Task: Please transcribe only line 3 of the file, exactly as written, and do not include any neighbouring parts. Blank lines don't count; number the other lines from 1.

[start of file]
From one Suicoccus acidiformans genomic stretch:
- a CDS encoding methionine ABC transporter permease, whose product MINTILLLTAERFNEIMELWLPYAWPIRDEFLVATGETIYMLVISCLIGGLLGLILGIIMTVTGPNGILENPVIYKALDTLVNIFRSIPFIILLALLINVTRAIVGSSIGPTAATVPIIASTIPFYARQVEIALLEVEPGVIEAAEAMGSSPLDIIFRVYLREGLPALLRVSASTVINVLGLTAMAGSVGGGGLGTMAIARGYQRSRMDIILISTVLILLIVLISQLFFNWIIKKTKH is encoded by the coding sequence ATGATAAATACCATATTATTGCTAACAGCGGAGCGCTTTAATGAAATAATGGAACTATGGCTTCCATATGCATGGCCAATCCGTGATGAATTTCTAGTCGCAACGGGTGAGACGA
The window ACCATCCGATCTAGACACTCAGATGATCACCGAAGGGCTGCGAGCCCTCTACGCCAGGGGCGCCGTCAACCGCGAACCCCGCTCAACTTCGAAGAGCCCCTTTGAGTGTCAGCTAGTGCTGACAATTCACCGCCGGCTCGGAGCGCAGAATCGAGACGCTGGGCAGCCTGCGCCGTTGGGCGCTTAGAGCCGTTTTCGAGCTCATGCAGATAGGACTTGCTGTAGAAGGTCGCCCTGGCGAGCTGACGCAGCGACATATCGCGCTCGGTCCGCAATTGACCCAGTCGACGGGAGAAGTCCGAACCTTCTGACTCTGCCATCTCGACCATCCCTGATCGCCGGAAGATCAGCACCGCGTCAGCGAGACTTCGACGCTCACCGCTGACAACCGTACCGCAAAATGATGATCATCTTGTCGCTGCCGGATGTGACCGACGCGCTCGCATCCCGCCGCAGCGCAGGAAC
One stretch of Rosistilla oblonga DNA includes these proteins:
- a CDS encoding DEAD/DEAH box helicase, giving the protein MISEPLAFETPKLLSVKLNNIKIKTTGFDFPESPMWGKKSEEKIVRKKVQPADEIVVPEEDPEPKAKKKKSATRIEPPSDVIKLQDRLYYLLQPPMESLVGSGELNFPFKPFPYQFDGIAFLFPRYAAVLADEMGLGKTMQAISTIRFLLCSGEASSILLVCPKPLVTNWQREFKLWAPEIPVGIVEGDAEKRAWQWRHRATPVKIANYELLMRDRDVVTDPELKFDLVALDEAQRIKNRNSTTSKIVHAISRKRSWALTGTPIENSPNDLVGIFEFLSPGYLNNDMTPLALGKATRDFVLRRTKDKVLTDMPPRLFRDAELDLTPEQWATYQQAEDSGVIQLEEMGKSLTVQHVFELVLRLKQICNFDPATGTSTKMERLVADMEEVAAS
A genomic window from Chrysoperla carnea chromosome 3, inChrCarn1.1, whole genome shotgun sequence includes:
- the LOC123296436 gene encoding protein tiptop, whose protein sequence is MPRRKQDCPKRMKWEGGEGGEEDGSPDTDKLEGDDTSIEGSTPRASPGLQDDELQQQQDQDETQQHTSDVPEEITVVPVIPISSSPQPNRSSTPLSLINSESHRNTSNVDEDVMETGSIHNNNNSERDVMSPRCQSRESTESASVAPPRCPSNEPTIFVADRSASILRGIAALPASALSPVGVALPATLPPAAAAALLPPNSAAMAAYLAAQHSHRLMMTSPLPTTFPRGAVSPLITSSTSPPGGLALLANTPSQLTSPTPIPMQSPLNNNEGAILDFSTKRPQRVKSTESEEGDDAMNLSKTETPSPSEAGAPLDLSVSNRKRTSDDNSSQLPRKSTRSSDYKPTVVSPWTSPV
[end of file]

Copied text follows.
The window ACCATCCGATCTAGACACTCAGATGATCACCGAAGGGCTGCGAGCCCTCTACGCCAGGGGCGCCGTCAACCGCGAACCCCGCTCAACTTCGAAGAGCCCCTTTGAGTGTCAGCTAGTGCTGACAATTCACCGCCGGCTCGGAGCGCAGAATCGAGACGCTGGGCAGCCTGCGCCGTTGGGCGCTTAGAGCCGTTTTCGAGCTCATGCAGATAGGACTTGCTGTAGAAGGTCGCCCTGGCGAGCTGACGCAGCGACATATCGCGCTCGGTCCGCAATTGACCCAGTCGACGGGAGAAGTCCGAACCTTCTGACTCTGCCATCTCGACCATCCCTGATCGCCGGAAGATCAGCACCGCGTCAGCGAGACTTCGACGCTCACCGCTGACAACCGTACCGCAAAATGATGATCATCTTGTCGCTGCCGGATGTGACCGACGCGCTCGCATCCCGCCGCAGCGCAGGAAC